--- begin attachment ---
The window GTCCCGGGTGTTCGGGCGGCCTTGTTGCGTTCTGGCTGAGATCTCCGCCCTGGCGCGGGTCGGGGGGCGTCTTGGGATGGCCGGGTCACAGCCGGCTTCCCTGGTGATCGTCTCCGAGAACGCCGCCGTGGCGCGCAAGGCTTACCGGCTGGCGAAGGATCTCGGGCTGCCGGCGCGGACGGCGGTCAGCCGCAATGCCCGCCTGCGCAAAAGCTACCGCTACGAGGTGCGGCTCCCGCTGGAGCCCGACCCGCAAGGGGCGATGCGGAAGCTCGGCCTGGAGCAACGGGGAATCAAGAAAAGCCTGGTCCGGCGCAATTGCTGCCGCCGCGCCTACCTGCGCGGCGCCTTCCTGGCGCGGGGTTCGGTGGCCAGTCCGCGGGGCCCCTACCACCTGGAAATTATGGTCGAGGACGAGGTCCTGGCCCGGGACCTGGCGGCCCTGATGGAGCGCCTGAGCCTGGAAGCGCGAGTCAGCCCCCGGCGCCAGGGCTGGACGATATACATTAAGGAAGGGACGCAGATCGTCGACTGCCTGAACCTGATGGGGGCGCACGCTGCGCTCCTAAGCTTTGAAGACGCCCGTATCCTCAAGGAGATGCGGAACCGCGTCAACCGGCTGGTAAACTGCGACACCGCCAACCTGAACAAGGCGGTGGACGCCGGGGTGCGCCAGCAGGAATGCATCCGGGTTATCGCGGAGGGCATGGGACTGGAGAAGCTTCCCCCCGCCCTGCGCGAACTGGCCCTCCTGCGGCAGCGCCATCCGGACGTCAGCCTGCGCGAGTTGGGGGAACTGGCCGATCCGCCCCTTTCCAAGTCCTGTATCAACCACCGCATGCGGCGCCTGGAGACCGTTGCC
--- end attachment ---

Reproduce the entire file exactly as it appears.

The window GTCCCGGGTGTTCGGGCGGCCTTGTTGCGTTCTGGCTGAGATCTCCGCCCTGGCGCGGGTCGGGGGGCGTCTTGGGATGGCCGGGTCACAGCCGGCTTCCCTGGTGATCGTCTCCGAGAACGCCGCCGTGGCGCGCAAGGCTTACCGGCTGGCGAAGGATCTCGGGCTGCCGGCGCGGACGGCGGTCAGCCGCAATGCCCGCCTGCGCAAAAGCTACCGCTACGAGGTGCGGCTCCCGCTGGAGCCCGACCCGCAAGGGGCGATGCGGAAGCTCGGCCTGGAGCAACGGGGAATCAAGAAAAGCCTGGTCCGGCGCAATTGCTGCCGCCGCGCCTACCTGCGCGGCGCCTTCCTGGCGCGGGGTTCGGTGGCCAGTCCGCGGGGCCCCTACCACCTGGAAATTATGGTCGAGGACGAGGTCCTGGCCCGGGACCTGGCGGCCCTGATGGAGCGCCTGAGCCTGGAAGCGCGAGTCAGCCCCCGGCGCCAGGGCTGGACGATATACATTAAGGAAGGGACGCAGATCGTCGACTGCCTGAACCTGATGGGGGCGCACGCTGCGCTCCTAAGCTTTGAAGACGCCCGTATCCTCAAGGAGATGCGGAACCGCGTCAACCGGCTGGTAAACTGCGACACCGCCAACCTGAACAAGGCGGTGGACGCCGGGGTGCGCCAGCAGGAATGCATCCGGGTTATCGCGGAGGGCATGGGACTGGAGAAGCTTCCCCCCGCCCTGCGCGAACTGGCCCTCCTGCGGCAGCGCCATCCGGACGTCAGCCTGCGCGAGTTGGGGGAACTGGCCGATCCGCCCCTTTCCAAGTCCTGTATCAACCACCGCATGCGGCGCCTGGAGACCGTTGCC